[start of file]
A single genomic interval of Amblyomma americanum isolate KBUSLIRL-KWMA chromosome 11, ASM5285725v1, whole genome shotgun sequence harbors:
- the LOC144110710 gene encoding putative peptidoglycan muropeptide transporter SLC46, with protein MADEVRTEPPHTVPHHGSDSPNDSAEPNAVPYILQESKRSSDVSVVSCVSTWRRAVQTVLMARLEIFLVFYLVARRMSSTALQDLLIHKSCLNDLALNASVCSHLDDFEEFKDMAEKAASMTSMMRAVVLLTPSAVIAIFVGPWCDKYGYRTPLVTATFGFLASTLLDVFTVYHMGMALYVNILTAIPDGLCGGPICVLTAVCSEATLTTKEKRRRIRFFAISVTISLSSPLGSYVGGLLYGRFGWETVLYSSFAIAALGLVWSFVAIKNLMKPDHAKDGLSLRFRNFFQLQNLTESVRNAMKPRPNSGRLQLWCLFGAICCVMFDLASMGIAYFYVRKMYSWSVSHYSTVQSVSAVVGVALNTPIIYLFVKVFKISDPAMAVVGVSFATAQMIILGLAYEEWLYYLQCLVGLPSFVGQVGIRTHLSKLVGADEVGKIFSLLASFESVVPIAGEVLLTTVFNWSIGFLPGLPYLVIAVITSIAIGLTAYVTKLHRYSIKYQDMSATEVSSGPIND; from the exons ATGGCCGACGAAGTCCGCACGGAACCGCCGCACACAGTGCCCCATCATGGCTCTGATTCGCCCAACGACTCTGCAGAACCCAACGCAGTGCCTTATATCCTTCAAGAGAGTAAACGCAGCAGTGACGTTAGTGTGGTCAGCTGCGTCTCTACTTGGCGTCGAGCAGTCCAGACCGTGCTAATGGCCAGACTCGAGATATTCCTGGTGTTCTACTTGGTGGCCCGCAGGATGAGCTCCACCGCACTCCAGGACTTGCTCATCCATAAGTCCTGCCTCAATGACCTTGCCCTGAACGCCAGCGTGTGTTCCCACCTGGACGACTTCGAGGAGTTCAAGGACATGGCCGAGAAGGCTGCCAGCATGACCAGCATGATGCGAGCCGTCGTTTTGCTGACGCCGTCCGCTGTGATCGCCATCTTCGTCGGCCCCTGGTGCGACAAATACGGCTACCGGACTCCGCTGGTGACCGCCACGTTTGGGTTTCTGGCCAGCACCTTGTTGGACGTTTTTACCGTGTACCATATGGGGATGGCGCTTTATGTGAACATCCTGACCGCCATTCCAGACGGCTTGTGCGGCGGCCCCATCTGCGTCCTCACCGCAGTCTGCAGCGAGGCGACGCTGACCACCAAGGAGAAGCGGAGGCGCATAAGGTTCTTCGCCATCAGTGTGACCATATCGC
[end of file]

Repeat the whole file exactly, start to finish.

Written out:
A single genomic interval of Amblyomma americanum isolate KBUSLIRL-KWMA chromosome 11, ASM5285725v1, whole genome shotgun sequence harbors:
- the LOC144110710 gene encoding putative peptidoglycan muropeptide transporter SLC46, with protein MADEVRTEPPHTVPHHGSDSPNDSAEPNAVPYILQESKRSSDVSVVSCVSTWRRAVQTVLMARLEIFLVFYLVARRMSSTALQDLLIHKSCLNDLALNASVCSHLDDFEEFKDMAEKAASMTSMMRAVVLLTPSAVIAIFVGPWCDKYGYRTPLVTATFGFLASTLLDVFTVYHMGMALYVNILTAIPDGLCGGPICVLTAVCSEATLTTKEKRRRIRFFAISVTISLSSPLGSYVGGLLYGRFGWETVLYSSFAIAALGLVWSFVAIKNLMKPDHAKDGLSLRFRNFFQLQNLTESVRNAMKPRPNSGRLQLWCLFGAICCVMFDLASMGIAYFYVRKMYSWSVSHYSTVQSVSAVVGVALNTPIIYLFVKVFKISDPAMAVVGVSFATAQMIILGLAYEEWLYYLQCLVGLPSFVGQVGIRTHLSKLVGADEVGKIFSLLASFESVVPIAGEVLLTTVFNWSIGFLPGLPYLVIAVITSIAIGLTAYVTKLHRYSIKYQDMSATEVSSGPIND; from the exons ATGGCCGACGAAGTCCGCACGGAACCGCCGCACACAGTGCCCCATCATGGCTCTGATTCGCCCAACGACTCTGCAGAACCCAACGCAGTGCCTTATATCCTTCAAGAGAGTAAACGCAGCAGTGACGTTAGTGTGGTCAGCTGCGTCTCTACTTGGCGTCGAGCAGTCCAGACCGTGCTAATGGCCAGACTCGAGATATTCCTGGTGTTCTACTTGGTGGCCCGCAGGATGAGCTCCACCGCACTCCAGGACTTGCTCATCCATAAGTCCTGCCTCAATGACCTTGCCCTGAACGCCAGCGTGTGTTCCCACCTGGACGACTTCGAGGAGTTCAAGGACATGGCCGAGAAGGCTGCCAGCATGACCAGCATGATGCGAGCCGTCGTTTTGCTGACGCCGTCCGCTGTGATCGCCATCTTCGTCGGCCCCTGGTGCGACAAATACGGCTACCGGACTCCGCTGGTGACCGCCACGTTTGGGTTTCTGGCCAGCACCTTGTTGGACGTTTTTACCGTGTACCATATGGGGATGGCGCTTTATGTGAACATCCTGACCGCCATTCCAGACGGCTTGTGCGGCGGCCCCATCTGCGTCCTCACCGCAGTCTGCAGCGAGGCGACGCTGACCACCAAGGAGAAGCGGAGGCGCATAAGGTTCTTCGCCATCAGTGTGACCATATCGC